The functionalization of CNT is paramount, first to guarantee the solubility of CNT in aqueous solutions, crucial in a biological context and second, to ensure that the desired molecular agent, either a drug or a marker, is bound to the nanotube. As mentioned above, CNT are poorly soluble in water, and this has initially limited their use as a delivery agent for medicinal purposes [23]. Some approaches were then developed to improve their solubility. The most used is covalent functionalization, in which the desired active molecules bind to cationic functional groups, the latter bound either on the surface or within the walls of CNT. Examples of functional groups are polyethylene glycol (PEG) or ammonium-terminated triethylene glycol, which is a reactive intermediate that allows the synthesis of several functionalized CNT mixtures. Biomolecules such as oligonucleotides and proteins were also used to functionalize CNT. The functional groups are bound to the active molecules, increasing the solubility of CNT [24]. Furthermore, sugar moieties like starch and oligomers like polyvinylpyrrolidone wrap around CNT and transport them to the aqueous phase [7, 22]. Both nanotube-mediated oligonucleotide transport inside living cells [25] as well as plasmid DNA gene delivery [26] have shown promising results, which might open the way to the use of CNT as non-viral delivery vectors. The use of CNT carriers could in fact overcome some of the limitations of other non-viral vectors available today, namely the poor pharmacokinetic profiles of the administered oligonucleotide and plasmid DNA conjugates, and the low levels of gene expression obtained [27].

Carbon nanotubes induce specific and protective Immune responses

An effective vaccine must induce a potent immune response, either at cellular level, stimulating cytotoxic T cells which target and destroy infected cells or at humoral level, through stimulation of the production of neutralizing antibodies which promote opsonization and consequent pathogen clearance. Vaccines against some pathogens, like HIV or Malaria, due to their complexity, would require both responses to be fully efficient in preventing infection and eliminating circulating pathogens. Innate immune responses are also important in vaccination, since they play a crucial role in antigen presentation and immune cells recruitment to infection sites [28].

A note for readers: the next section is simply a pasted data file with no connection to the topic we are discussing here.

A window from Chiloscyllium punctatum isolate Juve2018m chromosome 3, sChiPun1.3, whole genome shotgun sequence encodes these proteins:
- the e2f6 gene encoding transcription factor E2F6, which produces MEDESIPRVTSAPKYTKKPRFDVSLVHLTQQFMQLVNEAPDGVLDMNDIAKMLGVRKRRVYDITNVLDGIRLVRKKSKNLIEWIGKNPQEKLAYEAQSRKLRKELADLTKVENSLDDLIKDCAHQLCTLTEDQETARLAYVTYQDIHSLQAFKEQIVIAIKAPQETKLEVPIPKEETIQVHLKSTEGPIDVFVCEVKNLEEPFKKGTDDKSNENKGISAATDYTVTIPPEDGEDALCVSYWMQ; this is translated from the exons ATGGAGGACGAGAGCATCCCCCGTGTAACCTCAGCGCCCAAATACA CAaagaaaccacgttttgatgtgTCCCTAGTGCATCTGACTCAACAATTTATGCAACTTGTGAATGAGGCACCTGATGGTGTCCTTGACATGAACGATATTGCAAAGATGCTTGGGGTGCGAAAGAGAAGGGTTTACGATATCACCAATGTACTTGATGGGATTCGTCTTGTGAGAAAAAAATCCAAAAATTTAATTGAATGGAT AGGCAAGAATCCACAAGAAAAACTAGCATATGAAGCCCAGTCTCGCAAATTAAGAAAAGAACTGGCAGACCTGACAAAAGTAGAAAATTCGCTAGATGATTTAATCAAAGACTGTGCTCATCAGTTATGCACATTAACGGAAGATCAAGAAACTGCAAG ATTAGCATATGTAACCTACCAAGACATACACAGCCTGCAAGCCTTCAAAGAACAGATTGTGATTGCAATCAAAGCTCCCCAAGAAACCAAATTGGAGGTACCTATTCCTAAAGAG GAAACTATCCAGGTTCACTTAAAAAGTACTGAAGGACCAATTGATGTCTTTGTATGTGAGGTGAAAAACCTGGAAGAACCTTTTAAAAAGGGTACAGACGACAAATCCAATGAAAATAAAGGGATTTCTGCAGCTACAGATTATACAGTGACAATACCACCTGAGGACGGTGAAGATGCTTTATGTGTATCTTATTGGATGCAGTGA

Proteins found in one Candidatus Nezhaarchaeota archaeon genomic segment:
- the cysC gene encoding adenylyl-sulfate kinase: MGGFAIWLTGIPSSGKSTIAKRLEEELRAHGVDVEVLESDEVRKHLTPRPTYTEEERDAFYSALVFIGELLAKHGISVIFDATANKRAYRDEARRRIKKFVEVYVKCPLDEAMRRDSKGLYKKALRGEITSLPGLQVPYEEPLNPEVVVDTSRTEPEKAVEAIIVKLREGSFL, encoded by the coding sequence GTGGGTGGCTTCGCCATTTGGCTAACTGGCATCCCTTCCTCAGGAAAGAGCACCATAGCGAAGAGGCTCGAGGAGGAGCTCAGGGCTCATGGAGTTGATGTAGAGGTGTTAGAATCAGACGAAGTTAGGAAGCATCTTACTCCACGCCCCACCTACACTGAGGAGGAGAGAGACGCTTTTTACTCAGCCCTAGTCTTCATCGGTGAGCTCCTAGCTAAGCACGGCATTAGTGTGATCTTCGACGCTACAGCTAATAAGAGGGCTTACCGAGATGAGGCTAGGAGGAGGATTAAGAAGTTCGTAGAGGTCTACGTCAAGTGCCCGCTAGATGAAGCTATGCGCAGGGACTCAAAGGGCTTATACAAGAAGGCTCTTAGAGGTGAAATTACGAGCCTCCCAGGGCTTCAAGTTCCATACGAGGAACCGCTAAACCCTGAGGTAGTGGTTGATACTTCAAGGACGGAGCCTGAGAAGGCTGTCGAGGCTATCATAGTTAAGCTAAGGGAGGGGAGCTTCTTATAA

Several cell types can uptake CNT, including cells of the immune system, such as macrophages, monocytes, natural killer (NK), dendritic cells, T and B cells [17, 2934]. In most cases, CNT did not impair functionality of these cells and it was observed that functionalized CNT are less toxic than pristine CNT, inducing therefore a lesser cytotoxic response [17, 35]. CNT were shown to activate cells from the innate immune system, such as monocytes [29, 31, 34], macrophages [31, 32, 34] and dendritic cells [30]. Microarray profiling of a monocytic cell line, THP-1, showed that CNT, both functionalized and non-functionalized, activate several genes involved in monocyte response to infection or vaccination, such as nuclear factor kappa-light-chain-enhancer of activated B cells (NF-κB), interleukin-1β (IL-1β), IL-6, tumor necrosis factor-α (TNF-α), among others [29, 31]. However, the non-functionalized CNT also increased the expression of genes related to oxidative stress and apoptosis [31]. The functionalized CNT were oxidized and further modified to incorporate ammonium; both versions with and without ammonium were studied, as different diameters (from 9.5 nm to 30 nm). These nanotubes were shown to be non-toxic to both THP-1 cells and human primary monocytes and to induce the production of chemokines in those cells (IL-1β, IL-6,TNF-α and IL-10) [29, 35]. These chemokines are involved in many processes, namely recruitment of T cells to infection sites and inflammation. Interestingly, CNT of low diameter (9.5 nm) and lacking the ammonium group failed in activating the pathways above mentioned and also in inducing production of chemokines in monocytes [29]. These studies suggest that CNT are able to induce an innate immune response dependent both on their functionalization type and size. Macrophages derived from THP-1 cells presented the same phenotype as just described for monocytes [31].